Twenty years ago an American called Leonard Orr was practising his Yogic breathing in the bath when, all of a sudden, he found himself transported to a higher plane of consciousness in which he not only re-experienced his own birth but became aware of "a direct mental perception of the spiritIand a physical sensation of the actual life energy flowing through the flesh". He immediately took himself off to India, where he discovered that the technique, known variously as Maha Yoga, the "breath of life", or spiritual breathing, had been around for eons.
On his return to America, he set about training others to use the technique and named the process "rebirthing". It has now become a well-established New Age "healing" therapy; there is even a British Rebirth Society.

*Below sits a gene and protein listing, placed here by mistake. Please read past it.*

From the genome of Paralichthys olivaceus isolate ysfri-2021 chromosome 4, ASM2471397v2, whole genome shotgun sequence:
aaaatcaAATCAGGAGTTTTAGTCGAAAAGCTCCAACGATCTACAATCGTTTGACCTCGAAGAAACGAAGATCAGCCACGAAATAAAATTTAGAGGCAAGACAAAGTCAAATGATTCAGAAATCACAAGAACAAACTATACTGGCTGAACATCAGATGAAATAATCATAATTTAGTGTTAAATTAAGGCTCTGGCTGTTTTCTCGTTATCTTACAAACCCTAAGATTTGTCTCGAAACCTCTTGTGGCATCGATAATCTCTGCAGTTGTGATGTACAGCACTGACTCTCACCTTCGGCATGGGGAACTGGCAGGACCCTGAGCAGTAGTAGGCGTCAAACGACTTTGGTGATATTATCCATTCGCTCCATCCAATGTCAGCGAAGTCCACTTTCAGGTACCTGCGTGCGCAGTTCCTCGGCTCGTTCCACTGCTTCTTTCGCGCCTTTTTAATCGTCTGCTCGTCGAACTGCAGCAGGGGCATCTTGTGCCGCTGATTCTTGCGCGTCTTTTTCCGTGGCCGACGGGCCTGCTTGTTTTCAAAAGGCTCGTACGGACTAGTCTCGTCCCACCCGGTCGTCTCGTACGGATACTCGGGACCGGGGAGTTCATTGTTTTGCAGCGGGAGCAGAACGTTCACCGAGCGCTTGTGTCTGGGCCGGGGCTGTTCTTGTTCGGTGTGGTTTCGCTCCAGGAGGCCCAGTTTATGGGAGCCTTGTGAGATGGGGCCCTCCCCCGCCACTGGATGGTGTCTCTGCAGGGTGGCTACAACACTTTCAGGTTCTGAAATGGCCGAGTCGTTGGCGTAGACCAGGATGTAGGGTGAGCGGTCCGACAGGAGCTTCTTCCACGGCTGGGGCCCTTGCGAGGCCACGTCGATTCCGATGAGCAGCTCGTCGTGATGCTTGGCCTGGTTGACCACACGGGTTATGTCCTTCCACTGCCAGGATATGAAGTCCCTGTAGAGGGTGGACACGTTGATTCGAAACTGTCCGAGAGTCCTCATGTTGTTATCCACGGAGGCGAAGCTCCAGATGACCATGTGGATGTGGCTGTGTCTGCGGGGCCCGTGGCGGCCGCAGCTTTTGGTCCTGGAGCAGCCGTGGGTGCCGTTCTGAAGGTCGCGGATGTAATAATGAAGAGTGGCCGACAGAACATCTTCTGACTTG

Most rebirthings begin with a counselling session, in which you - as the client - unburden your soul in a general way. Then, often lying in a foetal position, you use a "relaxed, connected breathing rhythm, which unlocks memories of your birth or any other traumatic experience that may have led to negative thoughts and behaviour patterns". While all this is going on, a psychic energy (the unique feature of rebirthing) is supposed to build up in your body, helping to free you from the damaging effects of your past.
Although the first rebirthings were always done in a bath, to simulate the safe, warm atmosphere of the womb, some people found the emotions this aroused too intense. So now you can choose between a wet, naked rebirth or a dry, clothed one.
Because it is intuitive, not mental, rebirthing is sold as a short cut to the healing of heart, mind and spirit. The theory goes that instead of having to wade through the mire of conventional psychotherapy, you are simply returned to the state of innocence in which you took your first breath, thus cleansing your inner self of all the junk and baggage that you'd be better off without.